News

Government holds consultation on broadband delivery

Jennifer Scott

The Department for Culture, Media and Sport (DCMS) wants advice on how to introduce broadband to the 5% of the country that won't be included in the Broadband Delivery UK (BDUK) rollout.

DCMS is holding a meeting today with potential suppliers to discuss different technologies that could be used to extend coverage from the commercial roll-out and government-funded projects confirmed so far, such as mobile and wireless solutions.

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“The government will explore with industry how to expand coverage further using more innovative fixed, wireless and mobile broadband solutions to reach at least 99% of premises in the UK by 2018,” said the department.

“BDUK is keen to understand the potential to expand the network of suppliers involved in the delivery of superfast broadband and as such is seeking supplier views on the delivery approaches to extend superfast broadband coverage beyond the levels currently provided for by local bodies’ existing supplier contracts.”

The exercise has been widely praised, but the department received criticism for arranging the conference at the last minute – information was posted only a week before the date of the meeting, giving little notice to companies that wanted to present their expertise and tools. The DCMS also failed to inform known stakeholders of the meeting, who eventually found out about it through press coverage.

Yet, in its notice, the deadline for contributions was stated as the end of the month, meaning there should be other ways to submit solutions rather than just attending the meeting.

The notice said: “BDUK is seeking expressions of interest from potential prime contractors, consortia, sub-contractors or other interested parties in the broadband delivery supply chain who may be interested in responding to any subsequent procurement activity and is using this PIN (prior information notice) as a mechanism to identify as many suppliers as possible in this space. Supplier views will be requested by the end of October 2013 at the latest.”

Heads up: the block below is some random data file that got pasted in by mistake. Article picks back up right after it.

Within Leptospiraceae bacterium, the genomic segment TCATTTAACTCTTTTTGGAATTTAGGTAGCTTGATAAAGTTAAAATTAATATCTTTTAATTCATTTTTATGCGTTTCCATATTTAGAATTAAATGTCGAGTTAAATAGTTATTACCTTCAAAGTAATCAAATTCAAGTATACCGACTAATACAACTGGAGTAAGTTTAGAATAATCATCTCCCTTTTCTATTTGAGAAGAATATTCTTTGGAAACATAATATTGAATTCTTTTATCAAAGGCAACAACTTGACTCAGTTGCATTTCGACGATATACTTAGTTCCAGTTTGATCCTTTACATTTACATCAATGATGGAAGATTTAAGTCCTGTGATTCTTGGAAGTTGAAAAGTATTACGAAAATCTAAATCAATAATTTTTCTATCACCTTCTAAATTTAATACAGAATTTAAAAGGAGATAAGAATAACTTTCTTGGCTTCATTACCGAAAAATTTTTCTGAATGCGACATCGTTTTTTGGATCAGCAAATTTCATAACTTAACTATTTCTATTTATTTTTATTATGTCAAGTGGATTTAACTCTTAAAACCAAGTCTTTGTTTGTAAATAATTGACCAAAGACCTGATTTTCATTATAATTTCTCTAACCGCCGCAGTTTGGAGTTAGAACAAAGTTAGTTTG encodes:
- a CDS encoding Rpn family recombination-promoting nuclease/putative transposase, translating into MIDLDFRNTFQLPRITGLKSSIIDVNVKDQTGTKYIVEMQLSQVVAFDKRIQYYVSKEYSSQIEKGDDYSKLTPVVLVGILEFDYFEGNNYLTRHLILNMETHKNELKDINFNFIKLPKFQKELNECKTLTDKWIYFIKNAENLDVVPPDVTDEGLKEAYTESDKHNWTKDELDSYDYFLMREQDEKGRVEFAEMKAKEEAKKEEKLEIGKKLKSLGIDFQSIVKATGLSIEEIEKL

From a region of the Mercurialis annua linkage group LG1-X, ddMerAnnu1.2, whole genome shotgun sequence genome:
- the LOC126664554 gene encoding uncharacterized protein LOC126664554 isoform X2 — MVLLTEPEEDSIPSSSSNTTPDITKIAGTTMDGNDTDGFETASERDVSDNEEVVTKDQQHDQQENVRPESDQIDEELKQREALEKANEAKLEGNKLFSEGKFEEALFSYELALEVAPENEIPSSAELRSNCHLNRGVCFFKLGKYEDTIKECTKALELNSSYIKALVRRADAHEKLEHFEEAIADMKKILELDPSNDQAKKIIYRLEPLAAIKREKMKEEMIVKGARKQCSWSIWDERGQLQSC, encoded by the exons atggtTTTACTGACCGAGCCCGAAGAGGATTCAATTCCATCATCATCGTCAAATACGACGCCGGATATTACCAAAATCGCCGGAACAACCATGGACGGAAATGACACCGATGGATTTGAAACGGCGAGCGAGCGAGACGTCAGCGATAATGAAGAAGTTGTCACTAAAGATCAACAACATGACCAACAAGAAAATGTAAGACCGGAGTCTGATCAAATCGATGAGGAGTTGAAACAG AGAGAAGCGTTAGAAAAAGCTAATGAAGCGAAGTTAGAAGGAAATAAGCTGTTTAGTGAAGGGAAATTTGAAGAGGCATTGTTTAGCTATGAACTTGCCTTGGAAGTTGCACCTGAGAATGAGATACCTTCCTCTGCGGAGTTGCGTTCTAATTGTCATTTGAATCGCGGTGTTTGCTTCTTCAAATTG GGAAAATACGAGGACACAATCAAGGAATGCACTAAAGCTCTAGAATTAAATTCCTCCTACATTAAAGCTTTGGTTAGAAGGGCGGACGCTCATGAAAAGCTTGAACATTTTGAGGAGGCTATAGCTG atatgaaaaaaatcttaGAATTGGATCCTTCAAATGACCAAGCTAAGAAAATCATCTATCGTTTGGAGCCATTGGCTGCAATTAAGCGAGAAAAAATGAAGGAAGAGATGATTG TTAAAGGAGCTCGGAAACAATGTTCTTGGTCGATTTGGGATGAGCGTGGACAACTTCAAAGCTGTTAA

It is unclear whether any of the meeting’s discussion will be made public with the department’s spokesperson unable to confirm if a statement would be made after it had taken place.

The news comes as controversy continues to surround the BDUK project. Many councils involved in the rollout are refusing to publish data of where the coverage areas will be in order to protect the commercial interests of BT. This is despite the telecoms firm saying it is happy for the data to be published and culture secretary Maria Miller asking the local authorities to release it as soon as possible.  

Computer Weekly has been seeking the information from councils and has published everything we have found so far here.


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